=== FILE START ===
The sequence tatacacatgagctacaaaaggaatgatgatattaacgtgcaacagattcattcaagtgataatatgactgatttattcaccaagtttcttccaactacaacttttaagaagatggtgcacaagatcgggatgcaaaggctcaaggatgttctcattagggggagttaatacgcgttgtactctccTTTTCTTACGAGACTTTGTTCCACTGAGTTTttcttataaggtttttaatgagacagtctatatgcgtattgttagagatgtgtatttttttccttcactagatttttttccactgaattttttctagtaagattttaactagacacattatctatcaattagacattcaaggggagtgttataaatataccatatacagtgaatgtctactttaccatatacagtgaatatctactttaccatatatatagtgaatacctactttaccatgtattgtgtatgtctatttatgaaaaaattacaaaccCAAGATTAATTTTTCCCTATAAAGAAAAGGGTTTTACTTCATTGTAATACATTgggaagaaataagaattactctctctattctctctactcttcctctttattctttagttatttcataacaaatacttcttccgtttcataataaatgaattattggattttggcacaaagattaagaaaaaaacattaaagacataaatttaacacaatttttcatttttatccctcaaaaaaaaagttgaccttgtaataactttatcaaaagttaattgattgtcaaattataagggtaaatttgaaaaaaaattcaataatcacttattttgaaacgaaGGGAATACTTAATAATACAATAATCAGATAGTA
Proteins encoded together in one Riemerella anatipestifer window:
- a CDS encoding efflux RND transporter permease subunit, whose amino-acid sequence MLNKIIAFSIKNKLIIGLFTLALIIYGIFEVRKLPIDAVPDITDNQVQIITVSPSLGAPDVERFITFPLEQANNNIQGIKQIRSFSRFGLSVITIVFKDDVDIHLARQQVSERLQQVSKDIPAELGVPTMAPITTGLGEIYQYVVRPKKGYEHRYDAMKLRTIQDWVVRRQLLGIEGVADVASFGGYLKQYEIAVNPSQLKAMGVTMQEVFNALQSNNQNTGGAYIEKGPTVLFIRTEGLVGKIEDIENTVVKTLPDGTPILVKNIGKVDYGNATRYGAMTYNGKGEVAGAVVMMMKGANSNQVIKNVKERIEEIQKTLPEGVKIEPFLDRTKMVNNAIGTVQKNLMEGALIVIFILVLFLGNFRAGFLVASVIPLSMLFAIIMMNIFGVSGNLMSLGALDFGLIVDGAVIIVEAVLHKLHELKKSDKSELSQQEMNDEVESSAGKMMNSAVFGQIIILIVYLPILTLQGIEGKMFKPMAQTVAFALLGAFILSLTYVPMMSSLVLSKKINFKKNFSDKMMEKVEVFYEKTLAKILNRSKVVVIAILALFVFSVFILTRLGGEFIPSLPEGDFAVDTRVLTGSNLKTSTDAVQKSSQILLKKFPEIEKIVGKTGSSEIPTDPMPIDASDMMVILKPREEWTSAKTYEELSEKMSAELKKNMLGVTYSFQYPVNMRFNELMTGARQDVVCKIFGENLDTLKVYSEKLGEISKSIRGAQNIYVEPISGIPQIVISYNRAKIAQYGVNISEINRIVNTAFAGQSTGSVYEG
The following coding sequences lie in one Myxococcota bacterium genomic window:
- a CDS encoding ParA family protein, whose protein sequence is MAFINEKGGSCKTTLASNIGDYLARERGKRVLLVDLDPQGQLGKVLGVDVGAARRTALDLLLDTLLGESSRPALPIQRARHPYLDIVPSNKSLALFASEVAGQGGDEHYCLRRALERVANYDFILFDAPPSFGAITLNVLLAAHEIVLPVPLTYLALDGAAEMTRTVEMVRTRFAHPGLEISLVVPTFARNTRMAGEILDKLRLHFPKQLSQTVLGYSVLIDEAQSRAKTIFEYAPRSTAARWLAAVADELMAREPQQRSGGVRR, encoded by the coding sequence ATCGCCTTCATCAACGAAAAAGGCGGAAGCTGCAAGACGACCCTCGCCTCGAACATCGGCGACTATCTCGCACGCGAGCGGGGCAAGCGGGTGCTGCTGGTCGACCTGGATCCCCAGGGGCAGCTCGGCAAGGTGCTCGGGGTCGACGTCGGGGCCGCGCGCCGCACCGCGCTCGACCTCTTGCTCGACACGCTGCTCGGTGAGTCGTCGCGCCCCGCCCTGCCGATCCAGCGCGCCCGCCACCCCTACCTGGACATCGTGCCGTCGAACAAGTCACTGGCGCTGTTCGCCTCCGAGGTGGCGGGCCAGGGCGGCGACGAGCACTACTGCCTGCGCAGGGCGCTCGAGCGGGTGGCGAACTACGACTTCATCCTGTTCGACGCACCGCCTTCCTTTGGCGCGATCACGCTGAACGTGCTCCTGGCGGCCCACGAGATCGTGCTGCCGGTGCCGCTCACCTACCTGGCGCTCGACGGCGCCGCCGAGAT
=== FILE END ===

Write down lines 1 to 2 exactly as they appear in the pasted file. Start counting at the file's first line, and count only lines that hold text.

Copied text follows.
The sequence tatacacatgagctacaaaaggaatgatgatattaacgtgcaacagattcattcaagtgataatatgactgatttattcaccaagtttcttccaactacaacttttaagaagatggtgcacaagatcgggatgcaaaggctcaaggatgttctcattagggggagttaatacgcgttgtactctccTTTTCTTACGAGACTTTGTTCCACTGAGTTTttcttataaggtttttaatgagacagtctatatgcgtattgttagagatgtgtatttttttccttcactagatttttttccactgaattttttctagtaagattttaactagacacattatctatcaattagacattcaaggggagtgttataaatataccatatacagtgaatgtctactttaccatatacagtgaatatctactttaccatatatatagtgaatacctactttaccatgtattgtgtatgtctatttatgaaaaaattacaaaccCAAGATTAATTTTTCCCTATAAAGAAAAGGGTTTTACTTCATTGTAATACATTgggaagaaataagaattactctctctattctctctactcttcctctttattctttagttatttcataacaaatacttcttccgtttcataataaatgaattattggattttggcacaaagattaagaaaaaaacattaaagacataaatttaacacaatttttcatttttatccctcaaaaaaaaagttgaccttgtaataactttatcaaaagttaattgattgtcaaattataagggtaaatttgaaaaaaaattcaataatcacttattttgaaacgaaGGGAATACTTAATAATACAATAATCAGATAGTA
Proteins encoded together in one Riemerella anatipestifer window: